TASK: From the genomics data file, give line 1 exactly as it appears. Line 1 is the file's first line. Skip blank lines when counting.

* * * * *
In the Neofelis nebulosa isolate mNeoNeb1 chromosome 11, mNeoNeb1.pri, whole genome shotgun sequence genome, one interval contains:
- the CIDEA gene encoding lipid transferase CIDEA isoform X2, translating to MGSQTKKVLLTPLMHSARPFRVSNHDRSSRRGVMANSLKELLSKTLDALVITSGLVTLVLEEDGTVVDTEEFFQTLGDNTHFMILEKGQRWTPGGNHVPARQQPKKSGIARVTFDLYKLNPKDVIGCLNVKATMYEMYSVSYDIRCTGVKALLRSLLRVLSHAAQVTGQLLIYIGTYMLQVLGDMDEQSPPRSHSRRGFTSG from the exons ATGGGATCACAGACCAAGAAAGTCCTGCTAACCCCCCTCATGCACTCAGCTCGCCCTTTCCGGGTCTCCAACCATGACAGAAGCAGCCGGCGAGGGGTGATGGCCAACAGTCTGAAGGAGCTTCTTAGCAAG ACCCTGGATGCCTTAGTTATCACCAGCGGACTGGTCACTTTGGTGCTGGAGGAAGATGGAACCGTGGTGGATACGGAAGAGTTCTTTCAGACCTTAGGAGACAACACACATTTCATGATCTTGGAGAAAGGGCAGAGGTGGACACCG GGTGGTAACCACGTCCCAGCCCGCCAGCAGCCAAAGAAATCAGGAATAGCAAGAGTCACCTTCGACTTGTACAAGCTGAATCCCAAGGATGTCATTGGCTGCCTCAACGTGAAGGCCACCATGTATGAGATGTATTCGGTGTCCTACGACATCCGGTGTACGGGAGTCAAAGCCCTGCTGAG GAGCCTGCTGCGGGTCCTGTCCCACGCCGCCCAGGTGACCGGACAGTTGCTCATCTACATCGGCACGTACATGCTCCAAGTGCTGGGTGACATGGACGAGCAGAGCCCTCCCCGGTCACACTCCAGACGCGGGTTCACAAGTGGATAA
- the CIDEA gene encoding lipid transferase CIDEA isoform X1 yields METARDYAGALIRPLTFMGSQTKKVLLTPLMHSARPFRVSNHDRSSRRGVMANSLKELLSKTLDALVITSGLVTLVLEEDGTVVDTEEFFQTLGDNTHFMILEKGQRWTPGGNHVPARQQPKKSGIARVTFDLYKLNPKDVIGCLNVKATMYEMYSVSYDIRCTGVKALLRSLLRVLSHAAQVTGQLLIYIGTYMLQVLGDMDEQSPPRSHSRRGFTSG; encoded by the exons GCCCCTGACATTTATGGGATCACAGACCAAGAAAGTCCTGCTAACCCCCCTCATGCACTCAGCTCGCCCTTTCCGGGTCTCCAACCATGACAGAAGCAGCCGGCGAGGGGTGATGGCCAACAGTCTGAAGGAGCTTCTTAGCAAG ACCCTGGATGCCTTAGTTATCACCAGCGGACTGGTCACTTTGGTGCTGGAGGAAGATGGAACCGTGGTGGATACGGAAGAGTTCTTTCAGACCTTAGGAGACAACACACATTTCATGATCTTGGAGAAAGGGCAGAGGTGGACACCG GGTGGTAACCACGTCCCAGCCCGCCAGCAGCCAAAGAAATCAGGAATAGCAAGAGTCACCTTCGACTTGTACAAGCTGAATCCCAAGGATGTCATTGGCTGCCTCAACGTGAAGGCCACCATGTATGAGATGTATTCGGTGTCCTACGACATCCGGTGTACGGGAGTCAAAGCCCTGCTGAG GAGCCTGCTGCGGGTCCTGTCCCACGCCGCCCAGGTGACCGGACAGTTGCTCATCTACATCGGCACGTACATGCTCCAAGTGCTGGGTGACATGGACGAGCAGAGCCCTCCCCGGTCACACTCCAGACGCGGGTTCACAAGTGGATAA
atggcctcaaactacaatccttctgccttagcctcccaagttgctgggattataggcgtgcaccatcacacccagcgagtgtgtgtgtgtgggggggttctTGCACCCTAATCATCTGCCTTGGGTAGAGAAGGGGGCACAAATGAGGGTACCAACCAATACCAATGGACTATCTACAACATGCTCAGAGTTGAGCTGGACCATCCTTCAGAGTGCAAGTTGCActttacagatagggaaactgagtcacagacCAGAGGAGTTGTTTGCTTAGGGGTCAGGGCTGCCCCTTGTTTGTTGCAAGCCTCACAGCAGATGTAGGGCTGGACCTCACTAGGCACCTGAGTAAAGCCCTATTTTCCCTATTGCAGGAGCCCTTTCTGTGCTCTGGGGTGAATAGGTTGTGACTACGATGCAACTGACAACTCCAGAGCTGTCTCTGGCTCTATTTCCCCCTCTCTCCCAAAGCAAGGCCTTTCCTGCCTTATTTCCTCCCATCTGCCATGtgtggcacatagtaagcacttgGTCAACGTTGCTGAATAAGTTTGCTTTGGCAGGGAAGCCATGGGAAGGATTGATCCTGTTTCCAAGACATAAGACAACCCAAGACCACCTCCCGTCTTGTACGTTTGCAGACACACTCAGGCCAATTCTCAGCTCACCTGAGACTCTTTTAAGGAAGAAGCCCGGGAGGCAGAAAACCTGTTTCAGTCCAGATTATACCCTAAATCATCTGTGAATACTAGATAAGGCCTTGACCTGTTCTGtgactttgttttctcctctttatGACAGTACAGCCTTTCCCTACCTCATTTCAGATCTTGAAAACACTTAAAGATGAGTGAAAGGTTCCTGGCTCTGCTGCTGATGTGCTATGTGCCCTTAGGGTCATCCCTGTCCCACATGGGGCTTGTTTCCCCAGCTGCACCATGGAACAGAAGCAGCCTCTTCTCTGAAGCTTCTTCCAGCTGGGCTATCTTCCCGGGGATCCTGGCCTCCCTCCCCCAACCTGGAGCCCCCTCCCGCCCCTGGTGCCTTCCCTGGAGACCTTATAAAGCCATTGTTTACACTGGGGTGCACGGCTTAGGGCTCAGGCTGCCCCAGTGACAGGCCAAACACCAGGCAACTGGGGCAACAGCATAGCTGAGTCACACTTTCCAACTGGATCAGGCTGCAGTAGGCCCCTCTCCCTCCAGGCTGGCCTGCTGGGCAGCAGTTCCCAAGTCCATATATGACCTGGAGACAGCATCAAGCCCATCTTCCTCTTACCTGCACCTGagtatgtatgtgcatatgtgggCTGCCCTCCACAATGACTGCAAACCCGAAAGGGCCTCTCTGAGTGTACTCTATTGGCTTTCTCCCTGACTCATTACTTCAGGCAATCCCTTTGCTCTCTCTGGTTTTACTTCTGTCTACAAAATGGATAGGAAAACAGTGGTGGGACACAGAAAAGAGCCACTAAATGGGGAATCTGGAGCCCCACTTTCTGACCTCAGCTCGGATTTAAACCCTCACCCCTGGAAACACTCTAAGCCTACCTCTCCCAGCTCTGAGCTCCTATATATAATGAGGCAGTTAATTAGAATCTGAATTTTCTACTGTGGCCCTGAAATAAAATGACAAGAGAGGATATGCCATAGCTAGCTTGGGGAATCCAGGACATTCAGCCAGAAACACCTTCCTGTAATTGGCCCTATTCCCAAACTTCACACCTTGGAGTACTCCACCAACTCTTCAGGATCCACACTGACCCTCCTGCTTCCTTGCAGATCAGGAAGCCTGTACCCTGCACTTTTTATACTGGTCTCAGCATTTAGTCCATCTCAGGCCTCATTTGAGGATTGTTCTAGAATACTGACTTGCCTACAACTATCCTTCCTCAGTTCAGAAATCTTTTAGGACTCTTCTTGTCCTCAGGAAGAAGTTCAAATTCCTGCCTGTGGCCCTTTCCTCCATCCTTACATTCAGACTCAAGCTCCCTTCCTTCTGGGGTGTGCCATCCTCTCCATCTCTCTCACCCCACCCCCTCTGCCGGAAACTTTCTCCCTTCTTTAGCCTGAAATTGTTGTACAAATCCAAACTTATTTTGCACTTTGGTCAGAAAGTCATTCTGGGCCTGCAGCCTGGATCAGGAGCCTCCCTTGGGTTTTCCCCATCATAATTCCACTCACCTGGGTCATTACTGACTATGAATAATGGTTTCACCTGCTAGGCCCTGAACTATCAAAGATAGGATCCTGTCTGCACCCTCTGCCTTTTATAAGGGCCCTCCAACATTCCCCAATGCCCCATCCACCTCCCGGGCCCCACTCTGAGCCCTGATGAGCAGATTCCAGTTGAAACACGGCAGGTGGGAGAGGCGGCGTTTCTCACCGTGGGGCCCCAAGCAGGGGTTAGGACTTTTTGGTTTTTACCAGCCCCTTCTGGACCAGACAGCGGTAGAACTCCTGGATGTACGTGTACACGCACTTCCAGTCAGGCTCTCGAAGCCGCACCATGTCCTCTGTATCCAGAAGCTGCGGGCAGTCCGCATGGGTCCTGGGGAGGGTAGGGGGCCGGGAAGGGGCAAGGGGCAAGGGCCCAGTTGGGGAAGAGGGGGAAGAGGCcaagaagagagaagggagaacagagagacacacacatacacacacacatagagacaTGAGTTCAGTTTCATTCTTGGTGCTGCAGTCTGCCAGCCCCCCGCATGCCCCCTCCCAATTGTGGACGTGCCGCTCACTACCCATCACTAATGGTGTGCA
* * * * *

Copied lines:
In the Neofelis nebulosa isolate mNeoNeb1 chromosome 11, mNeoNeb1.pri, whole genome shotgun sequence genome, one interval contains: